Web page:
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I would ask you to look at this poem,  "Upon Learning Hearts Can Become Stones"  (from Gravedigger's Birthday) by BJ Ward,  through the lens of transformation.

Friedrich Schiller and the German Idealist philosophers, poets and artists spoke of the transformative power of art.  They saw art and the creation of art as a way to heal - particularly in the separation of man from nature. "Art heals precisely because it acts unobserved, and escapes judgment," Schiller said.

We live a series of transformations, some of which we are aware of, some intuitive.

BJ Ward's poem begins with the scientific transformation of a "heart turned to stone" and then the poem transforms itself from its factual, "journalistic" beginning into a poem that is quite something else. Poets such as Rumi, Mirabai, Blake, Yeats, Hopkins, Jarrell and Rilke, as well as contemporaries like Mary Oliver, Mark Doty, Stephen Dobyns, Naomi Shahib Nye, Sharon Olds, Adrienne Rich, and Alicia Ostriker would make a good reading list of models for this prompt poems.

Write a poem of transformation. You might deal with it on an almost literal level, or use an actual transformation as a start (as in the model) or explore the healing aspect of transformation.


After a year or so, the fog lifts,
the quiver in your voice subsides.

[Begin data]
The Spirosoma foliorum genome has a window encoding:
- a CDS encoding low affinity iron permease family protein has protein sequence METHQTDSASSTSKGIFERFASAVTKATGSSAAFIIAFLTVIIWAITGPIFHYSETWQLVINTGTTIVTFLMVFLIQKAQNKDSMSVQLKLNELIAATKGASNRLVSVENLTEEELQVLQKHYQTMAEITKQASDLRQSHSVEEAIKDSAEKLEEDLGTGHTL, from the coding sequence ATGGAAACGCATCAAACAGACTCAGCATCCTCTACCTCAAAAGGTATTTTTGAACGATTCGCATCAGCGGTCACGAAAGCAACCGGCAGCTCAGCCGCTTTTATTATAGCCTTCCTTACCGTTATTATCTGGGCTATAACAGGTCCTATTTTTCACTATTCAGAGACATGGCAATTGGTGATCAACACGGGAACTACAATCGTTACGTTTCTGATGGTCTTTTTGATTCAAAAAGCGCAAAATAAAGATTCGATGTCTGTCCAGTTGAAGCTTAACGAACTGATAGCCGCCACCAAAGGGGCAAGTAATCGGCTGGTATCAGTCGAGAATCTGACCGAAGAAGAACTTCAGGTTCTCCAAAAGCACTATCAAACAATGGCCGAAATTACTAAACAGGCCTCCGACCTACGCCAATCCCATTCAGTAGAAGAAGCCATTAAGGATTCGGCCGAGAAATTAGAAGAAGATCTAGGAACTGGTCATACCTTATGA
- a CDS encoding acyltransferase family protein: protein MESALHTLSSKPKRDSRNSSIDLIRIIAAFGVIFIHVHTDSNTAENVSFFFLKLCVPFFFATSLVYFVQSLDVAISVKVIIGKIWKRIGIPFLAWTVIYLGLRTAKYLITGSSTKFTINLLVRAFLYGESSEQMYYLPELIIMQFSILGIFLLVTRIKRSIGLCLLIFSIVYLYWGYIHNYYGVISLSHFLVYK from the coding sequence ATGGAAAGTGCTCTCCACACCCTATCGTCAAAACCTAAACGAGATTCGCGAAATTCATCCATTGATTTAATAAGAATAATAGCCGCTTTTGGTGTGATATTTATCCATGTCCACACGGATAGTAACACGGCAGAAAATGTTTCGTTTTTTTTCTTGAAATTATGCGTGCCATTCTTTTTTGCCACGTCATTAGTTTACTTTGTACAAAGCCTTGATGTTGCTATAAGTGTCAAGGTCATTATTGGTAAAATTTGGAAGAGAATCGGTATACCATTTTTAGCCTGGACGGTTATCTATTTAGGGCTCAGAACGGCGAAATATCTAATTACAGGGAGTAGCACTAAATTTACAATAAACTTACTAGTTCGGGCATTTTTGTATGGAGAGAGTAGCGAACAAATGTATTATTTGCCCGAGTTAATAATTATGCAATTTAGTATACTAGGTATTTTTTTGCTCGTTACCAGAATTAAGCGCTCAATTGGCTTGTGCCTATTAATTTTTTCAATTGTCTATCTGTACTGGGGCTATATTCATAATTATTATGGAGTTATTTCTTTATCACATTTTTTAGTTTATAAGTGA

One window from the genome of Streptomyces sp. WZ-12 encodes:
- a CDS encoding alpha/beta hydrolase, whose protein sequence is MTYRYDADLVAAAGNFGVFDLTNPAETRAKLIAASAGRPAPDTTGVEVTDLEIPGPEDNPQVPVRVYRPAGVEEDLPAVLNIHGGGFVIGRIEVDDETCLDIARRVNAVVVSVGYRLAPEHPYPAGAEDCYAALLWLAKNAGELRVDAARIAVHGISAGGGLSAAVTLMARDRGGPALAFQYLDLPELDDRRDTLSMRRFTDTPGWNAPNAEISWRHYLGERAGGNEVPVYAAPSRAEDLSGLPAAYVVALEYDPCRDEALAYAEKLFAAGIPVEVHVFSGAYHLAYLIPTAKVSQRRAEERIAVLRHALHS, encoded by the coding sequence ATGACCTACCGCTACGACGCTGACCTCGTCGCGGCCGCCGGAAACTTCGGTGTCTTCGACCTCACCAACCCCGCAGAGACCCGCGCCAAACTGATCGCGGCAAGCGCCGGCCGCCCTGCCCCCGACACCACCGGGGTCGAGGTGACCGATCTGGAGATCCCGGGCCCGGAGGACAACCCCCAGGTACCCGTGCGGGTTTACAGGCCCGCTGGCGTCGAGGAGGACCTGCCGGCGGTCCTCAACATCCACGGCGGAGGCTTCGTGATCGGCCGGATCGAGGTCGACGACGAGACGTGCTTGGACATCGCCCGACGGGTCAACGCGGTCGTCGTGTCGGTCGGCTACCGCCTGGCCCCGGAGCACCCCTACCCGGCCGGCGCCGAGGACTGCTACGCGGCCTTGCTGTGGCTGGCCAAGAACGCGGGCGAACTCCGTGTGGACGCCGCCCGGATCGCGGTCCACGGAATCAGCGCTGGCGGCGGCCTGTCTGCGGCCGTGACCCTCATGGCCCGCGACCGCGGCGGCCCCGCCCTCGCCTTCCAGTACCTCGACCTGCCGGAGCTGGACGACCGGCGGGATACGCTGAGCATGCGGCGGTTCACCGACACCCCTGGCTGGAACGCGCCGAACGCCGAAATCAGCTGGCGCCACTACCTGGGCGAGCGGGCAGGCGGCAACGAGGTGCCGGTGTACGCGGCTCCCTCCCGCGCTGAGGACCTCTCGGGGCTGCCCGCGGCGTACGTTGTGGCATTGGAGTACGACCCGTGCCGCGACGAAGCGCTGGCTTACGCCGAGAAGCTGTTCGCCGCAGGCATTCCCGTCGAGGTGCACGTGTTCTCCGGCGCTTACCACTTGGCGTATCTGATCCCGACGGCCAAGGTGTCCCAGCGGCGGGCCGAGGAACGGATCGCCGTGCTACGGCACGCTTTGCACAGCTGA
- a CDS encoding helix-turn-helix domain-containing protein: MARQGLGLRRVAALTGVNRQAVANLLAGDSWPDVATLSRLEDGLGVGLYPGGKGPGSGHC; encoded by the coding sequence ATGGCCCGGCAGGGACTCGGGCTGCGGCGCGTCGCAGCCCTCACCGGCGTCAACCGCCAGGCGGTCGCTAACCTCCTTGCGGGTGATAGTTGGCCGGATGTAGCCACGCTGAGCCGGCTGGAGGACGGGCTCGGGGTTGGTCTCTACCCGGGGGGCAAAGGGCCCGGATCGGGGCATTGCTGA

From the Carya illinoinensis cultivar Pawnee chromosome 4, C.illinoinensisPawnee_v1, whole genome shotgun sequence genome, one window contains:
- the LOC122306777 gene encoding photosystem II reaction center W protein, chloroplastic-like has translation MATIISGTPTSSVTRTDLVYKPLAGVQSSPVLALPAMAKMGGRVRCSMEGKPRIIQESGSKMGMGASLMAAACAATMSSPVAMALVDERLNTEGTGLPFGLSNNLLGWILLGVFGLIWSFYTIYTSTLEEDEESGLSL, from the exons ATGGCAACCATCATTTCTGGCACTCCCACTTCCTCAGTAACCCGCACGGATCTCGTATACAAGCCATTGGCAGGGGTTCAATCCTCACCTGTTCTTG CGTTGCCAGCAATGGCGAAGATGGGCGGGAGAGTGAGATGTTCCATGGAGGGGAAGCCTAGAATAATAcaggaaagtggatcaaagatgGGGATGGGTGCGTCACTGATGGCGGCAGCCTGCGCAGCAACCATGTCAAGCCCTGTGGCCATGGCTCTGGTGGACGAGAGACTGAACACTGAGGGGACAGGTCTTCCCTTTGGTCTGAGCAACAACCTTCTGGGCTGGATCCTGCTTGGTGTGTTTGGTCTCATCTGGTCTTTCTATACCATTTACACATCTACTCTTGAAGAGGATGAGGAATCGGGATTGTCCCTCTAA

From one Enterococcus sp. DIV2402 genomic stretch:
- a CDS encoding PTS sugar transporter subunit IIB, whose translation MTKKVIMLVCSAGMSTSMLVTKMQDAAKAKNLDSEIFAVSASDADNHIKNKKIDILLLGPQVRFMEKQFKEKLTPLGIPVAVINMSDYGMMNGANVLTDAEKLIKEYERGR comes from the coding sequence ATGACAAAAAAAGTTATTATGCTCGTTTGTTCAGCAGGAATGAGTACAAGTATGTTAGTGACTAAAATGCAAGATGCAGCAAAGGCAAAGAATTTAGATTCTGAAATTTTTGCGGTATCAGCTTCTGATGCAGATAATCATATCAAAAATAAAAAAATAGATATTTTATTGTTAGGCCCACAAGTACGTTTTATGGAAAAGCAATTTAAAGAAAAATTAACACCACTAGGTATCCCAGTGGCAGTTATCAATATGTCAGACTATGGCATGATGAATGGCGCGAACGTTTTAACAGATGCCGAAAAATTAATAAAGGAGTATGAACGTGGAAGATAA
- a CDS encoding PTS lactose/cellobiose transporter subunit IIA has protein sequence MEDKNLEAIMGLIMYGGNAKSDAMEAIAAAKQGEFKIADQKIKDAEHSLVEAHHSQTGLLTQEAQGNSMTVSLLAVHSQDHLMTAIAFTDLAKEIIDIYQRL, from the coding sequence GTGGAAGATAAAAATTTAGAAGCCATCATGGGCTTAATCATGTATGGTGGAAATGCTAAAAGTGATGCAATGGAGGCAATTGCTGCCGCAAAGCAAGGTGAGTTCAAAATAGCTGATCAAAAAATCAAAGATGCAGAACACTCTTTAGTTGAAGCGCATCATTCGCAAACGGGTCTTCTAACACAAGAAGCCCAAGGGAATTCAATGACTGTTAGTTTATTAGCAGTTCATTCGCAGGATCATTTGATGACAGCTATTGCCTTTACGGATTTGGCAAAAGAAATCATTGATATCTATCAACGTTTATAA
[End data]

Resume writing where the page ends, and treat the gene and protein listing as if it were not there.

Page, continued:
You toss a buck in the basket and think
maybe someday the cigarettes can go, too.
You don’t sleep as much,
don’t question the outcome,
don’t curse the day.
You cry over a game show, a relapse,
for all lost time.
You face the friend who knew you when and
had the sense to leave.
You count blessings, count
the hours in the day that will always be today.
You recognize fresh pain,
having never forgotten your own.
You rediscover it hurts to care,
battle with emotions that dare you,
Can you handle this?

Patti Conroy


You must prepare, as for a journey or a long race.
It will not be easy. It will take everything. It will take awhile.
Fold your philosophy into a beat-up suitcase;
catapult it to a ravenous sea. Next, expel love and child.
Excise your most precious pain, like a lung. Betray it.
Accept gifts from those who approach with empty palms.
Like a walnut, break hard open. Bare your fear, play it
forte in a minor key. Brush death's hair. Banish qualms
from the day. Roll up your eyelids like shades, spin around
until stars fly from your ears, scrape the centripetal debris